ST. LOUIS — What the Wild is calling a tip jar is making its way around the locker room, but this isn't the dish on the counter at Starbucks that's stuffed with loose change.
The team is passing around a pail that looks like it belongs on a construction site, and the player of the game tosses in the puck from each playoff victory.
"To be able to celebrate it in a fun way with your teammates is definitely something you cherish," Jon Merrill said. "We hope to fill that thing all the way up."
Marcus Foligno designed the container — "The bubble letters on there are mine," he said — and the idea came from a road trip in Nashville last month when the Wild bonded while tipping to make song requests.
"We were at Dierks Bentley's bar," Foligno said, "and I just remember seeing this Home Depot bucket and this guy came around at last call and started going around like at church when they collect money. So it was just one of those things where guys were throwing dollar bills in there and asking for recommendations. It was just comical."
Joel Eriksson Ek was the first recipient after Game 2, and then Marc-Andre Fleury dumped in the second puck after the Wild ran away from the Blues 5-1 on Friday to take a 2-1 lead in the best-of-seven series.
"We didn't really do anything this year when it came to player of the game during the season," Foligno said. "So I just thought playoffs, and then the puck acts as the money. We need 16 wins, so we hope we can get that tip jar full."
The Blues' Pavel Buchnevich interfered with Foligno to negate a St. Louis power play late in the second period Friday and after the call was made, Foligno made a beeline for the bench instead of engaging Buchnevich.
That was one of many examples of the discipline the Wild had on display in Game 3, a poise the Wild was lacking earlier in the series.
"We ran around a lot in Game 1, and it wasn't our style and we were all over the refs and just we weren't focusing our attention on the Blues," Foligno said. "You kind of saw it [Friday] night. They had a lot of guys running around, and we had a lot of guys that took hits. But everyone's feeling good today.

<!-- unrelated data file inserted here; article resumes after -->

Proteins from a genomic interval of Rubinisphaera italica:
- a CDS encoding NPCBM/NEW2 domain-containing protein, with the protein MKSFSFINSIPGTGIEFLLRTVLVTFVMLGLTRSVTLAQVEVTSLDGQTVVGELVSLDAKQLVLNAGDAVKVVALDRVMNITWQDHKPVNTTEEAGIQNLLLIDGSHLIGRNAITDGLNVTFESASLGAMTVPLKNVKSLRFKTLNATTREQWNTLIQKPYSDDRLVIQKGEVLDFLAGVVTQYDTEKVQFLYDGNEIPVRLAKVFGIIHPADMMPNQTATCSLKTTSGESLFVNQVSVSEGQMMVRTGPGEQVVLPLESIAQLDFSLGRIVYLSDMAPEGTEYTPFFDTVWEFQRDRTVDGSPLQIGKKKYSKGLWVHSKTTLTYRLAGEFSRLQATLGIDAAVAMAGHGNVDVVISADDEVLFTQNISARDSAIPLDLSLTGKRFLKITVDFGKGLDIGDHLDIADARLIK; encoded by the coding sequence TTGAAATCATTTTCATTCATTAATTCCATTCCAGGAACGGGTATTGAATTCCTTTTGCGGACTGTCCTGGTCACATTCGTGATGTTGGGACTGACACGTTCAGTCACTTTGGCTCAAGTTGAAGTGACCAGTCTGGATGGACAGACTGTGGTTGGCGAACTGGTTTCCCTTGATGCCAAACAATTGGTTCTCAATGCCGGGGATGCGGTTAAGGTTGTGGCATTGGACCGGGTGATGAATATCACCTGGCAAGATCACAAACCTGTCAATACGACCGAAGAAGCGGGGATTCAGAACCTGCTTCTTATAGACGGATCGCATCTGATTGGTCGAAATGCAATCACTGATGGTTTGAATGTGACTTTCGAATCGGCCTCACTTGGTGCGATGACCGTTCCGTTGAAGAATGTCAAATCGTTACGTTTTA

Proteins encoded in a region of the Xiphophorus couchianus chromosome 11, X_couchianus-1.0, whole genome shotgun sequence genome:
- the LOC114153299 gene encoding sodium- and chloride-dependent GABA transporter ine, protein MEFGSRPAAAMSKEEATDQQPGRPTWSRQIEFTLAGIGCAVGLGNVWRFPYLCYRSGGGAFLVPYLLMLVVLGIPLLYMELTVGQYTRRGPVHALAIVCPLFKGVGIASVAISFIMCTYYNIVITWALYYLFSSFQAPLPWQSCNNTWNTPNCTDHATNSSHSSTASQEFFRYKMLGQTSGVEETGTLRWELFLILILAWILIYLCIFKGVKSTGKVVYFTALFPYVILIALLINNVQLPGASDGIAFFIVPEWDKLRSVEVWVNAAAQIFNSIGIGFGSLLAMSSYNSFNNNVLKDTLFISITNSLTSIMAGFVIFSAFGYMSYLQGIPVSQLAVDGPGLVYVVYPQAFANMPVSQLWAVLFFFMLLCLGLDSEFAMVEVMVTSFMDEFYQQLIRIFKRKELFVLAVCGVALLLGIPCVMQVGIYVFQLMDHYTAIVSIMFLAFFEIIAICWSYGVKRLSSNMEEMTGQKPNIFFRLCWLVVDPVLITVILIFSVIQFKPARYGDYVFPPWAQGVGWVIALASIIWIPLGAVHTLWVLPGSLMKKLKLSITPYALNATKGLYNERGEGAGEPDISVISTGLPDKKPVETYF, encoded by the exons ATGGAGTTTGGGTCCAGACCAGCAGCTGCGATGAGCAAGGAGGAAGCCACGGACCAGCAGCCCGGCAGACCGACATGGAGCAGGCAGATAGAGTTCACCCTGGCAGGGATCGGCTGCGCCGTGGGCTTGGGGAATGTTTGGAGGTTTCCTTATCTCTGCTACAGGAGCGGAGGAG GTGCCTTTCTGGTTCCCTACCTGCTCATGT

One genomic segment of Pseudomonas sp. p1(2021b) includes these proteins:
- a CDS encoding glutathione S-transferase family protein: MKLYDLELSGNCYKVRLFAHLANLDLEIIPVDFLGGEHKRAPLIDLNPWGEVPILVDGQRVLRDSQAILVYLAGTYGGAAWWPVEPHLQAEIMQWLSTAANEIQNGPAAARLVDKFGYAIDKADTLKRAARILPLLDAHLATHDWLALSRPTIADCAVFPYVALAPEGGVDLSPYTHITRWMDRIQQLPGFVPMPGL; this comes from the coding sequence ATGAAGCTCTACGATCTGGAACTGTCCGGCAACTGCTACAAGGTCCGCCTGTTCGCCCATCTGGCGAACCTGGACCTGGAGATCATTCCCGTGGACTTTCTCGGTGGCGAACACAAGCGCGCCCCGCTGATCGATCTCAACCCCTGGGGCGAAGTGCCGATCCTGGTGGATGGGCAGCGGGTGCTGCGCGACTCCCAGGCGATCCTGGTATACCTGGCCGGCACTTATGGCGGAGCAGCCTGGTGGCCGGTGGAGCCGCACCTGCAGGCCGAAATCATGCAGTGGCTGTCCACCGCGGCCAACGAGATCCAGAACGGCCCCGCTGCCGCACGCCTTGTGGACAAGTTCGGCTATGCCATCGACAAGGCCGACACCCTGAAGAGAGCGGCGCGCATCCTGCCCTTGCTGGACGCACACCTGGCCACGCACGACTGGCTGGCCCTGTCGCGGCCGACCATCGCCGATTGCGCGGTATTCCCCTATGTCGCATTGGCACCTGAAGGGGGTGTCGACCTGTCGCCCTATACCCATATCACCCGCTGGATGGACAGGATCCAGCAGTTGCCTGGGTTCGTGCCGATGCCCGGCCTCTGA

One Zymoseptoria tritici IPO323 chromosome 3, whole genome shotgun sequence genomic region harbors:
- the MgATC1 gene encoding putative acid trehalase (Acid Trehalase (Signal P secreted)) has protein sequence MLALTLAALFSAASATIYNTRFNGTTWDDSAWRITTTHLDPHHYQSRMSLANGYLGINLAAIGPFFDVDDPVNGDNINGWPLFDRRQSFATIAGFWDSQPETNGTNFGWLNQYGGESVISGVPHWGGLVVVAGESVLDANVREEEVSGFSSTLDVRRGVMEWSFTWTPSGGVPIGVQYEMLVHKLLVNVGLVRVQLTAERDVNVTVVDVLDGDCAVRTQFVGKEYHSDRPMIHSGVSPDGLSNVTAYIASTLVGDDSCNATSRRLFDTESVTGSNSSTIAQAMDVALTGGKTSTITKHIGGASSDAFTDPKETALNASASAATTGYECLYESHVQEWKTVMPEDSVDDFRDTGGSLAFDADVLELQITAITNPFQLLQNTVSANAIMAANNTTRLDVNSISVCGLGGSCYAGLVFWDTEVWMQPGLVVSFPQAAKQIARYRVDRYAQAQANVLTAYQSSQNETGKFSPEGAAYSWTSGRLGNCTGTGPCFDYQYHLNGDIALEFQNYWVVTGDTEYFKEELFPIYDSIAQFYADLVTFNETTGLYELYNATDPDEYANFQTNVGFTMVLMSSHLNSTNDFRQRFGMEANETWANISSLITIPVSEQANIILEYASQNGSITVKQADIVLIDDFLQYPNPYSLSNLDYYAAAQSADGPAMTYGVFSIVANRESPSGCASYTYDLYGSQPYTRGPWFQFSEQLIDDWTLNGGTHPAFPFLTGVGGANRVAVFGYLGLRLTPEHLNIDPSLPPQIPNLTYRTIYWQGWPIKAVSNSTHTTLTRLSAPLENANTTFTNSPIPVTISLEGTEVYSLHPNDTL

"So it's one of those things where we're just ready for it, and it's good to see our team kind of learn lessons."
St. Louis ended up outhitting the Wild 33-17, but the physicality didn't rattle the Wild.
"There's some big, clean hits that they delivered, and you just gotta move on," Foligno continued. "It's the playoffs. They were the second power play in the league all season for a reason, so we don't want to do anything ourselves to retaliate or get ticked off. So we did a good job."
On the move
Fleury is one win away from moving into sole possession of third place in NHL history for postseason victories.
The Wild goaltender tied Hall of Famer and five-time Stanley Cup champion Grant Fuhr on Friday at 92.
"I'm sure I've played a lot more games than he has to get there," said Fleury, who reached the milestone in his 165th playoff game while Fuhr totaled 150. "I think he was spectacular. Sometimes he would give up some goals, but he would always find a way to finish up games and win games. He's got so many championships and went to the Finals so many times. He's obviously a legend."
Another Blues injury
St. Louis defenseman Torey Krug, who left Game 3 with a lower-body injury, will miss "some time," Blues coach Craig Berube said.
Nick Leddy and Robert Bortuzzo skated Saturday, but it's unclear if either defenseman will return from their respective upper-body injuries to suit up Sunday afternoon after sitting out Game 3.
As for Scott Perunovich, who hasn't played since undergoing wrist surgery in March, Berube called the Hibbing native and former Minnesota Duluth standout a possibility.